The Journey of Made in India Covid-19 Vaccine

The Journey of Made in India Covid-19 Vaccine

Last updated: May, 2021

With its first case reported in Wuhan, China, in December 2019, COVID-19 quickly became a pandemic and global concern with millions of people getting infected and dying of this disease. As of February 8, 2021, more than 106 million cases were confirmed, with more than 2.31 million deaths. The world witnessed the collapse of numerous industries, rising unemployment, burdened healthcare workers, closure of schools and colleges, suspended airlines and a disrupted global supply chain. Researchers worldwide toiled day and night to develop a vaccine and within less than 12 months into the pandemic, several scientists had developed vaccines to combat this disease/virus; however, the challenge was to make these vaccines available to people around the world.

As of December 2020, there were >200 COVID-19 vaccine candidates in the development stage, of which, at least 52 candidates are currently undergoing human trials. Moreover, there are several others in the Phase 1/2 and will soon enter Phase 3 in the coming months. Typically, for a vaccine to be considered safe and effective, it must clear multiple evaluation processes, which usually require ~12 years, right from complete development, testing and approval procedures to large-scale manufacturing and availability in the market. But, due to the rapid spread of this virus and mounting death tolls, researchers were prompted to fast-track the entire methodology, wherein they shortened the trial cycles, limited the number of participants and conducted parallel phases; all this while ensuring safety and quality standards throughout the process. Therefore, having various/several candidates in the pipeline raises chances of drawing out one or more successful efficacious vaccines.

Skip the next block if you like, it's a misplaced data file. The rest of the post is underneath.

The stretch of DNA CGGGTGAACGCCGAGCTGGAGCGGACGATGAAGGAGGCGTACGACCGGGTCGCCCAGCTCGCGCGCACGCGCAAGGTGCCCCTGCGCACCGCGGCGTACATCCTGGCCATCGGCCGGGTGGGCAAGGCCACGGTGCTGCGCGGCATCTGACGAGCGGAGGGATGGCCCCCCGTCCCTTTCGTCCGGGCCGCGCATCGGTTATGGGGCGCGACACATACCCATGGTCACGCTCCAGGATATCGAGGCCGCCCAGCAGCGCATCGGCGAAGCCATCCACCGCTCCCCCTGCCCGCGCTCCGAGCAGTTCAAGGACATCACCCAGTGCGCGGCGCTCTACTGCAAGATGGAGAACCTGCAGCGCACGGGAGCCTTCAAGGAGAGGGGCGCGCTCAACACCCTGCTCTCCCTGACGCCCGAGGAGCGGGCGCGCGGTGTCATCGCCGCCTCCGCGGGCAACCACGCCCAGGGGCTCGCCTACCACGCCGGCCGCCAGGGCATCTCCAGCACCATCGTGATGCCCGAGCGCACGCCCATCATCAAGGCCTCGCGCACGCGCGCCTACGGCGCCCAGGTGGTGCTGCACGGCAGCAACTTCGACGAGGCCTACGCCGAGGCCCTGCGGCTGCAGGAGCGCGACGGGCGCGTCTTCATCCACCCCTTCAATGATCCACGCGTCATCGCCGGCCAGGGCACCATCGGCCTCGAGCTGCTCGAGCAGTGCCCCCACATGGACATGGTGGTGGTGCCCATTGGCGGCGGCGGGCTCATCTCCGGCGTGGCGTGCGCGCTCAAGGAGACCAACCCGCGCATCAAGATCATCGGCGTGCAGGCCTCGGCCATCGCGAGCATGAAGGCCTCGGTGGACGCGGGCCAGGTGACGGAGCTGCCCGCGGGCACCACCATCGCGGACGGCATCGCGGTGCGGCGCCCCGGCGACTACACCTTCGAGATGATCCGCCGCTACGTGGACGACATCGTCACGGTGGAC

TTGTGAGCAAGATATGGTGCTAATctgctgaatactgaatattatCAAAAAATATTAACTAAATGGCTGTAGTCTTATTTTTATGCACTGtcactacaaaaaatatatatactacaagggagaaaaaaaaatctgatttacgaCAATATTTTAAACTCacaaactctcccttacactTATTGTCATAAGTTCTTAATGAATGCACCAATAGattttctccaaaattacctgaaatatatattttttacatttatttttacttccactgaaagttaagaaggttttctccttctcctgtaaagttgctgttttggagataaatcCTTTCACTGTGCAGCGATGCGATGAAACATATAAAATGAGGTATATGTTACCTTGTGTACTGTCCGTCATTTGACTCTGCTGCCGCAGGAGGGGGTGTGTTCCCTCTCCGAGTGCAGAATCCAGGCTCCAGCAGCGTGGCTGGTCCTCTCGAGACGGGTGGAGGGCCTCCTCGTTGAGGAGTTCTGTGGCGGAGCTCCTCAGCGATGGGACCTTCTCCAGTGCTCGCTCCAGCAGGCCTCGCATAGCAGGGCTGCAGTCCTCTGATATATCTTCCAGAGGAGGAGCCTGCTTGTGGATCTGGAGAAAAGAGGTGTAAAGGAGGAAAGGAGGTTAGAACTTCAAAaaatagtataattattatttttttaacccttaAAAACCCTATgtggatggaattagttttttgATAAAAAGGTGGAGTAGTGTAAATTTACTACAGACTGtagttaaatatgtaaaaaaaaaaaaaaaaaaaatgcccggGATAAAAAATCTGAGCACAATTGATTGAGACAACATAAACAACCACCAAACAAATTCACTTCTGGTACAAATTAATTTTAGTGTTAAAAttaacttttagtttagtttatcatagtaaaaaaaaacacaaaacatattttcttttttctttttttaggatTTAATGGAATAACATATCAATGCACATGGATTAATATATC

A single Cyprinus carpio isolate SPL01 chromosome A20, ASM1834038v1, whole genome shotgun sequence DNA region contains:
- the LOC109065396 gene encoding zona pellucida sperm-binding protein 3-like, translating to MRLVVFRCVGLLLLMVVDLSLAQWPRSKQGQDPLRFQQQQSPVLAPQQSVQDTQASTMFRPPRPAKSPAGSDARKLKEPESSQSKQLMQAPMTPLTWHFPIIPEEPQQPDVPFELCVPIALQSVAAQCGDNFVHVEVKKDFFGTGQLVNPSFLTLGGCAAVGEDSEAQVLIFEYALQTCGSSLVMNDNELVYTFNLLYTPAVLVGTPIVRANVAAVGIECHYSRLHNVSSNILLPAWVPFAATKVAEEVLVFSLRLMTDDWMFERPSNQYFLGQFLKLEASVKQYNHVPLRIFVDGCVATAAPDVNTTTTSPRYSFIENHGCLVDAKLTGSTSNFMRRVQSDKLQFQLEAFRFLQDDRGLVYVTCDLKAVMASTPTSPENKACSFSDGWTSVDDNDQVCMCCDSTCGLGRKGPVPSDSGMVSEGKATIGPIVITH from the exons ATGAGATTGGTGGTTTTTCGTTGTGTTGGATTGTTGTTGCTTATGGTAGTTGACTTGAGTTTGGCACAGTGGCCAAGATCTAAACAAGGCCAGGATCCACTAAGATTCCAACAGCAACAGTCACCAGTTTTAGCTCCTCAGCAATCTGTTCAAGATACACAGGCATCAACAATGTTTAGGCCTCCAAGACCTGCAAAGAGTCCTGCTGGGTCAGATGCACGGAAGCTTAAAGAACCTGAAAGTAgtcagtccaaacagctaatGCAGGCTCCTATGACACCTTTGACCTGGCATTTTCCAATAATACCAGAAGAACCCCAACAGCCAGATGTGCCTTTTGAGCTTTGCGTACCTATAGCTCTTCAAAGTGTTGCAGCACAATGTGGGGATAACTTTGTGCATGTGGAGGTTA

The US, the UK, India, Russia and China are leading the global race of COVID-19 vaccine development. India has been at the forefront of this activity and played a pivotal role in developing indigenous vaccine candidates, manufacturing potential vaccines in collaboration with international peers and conducting clinical trials at an extensive scale.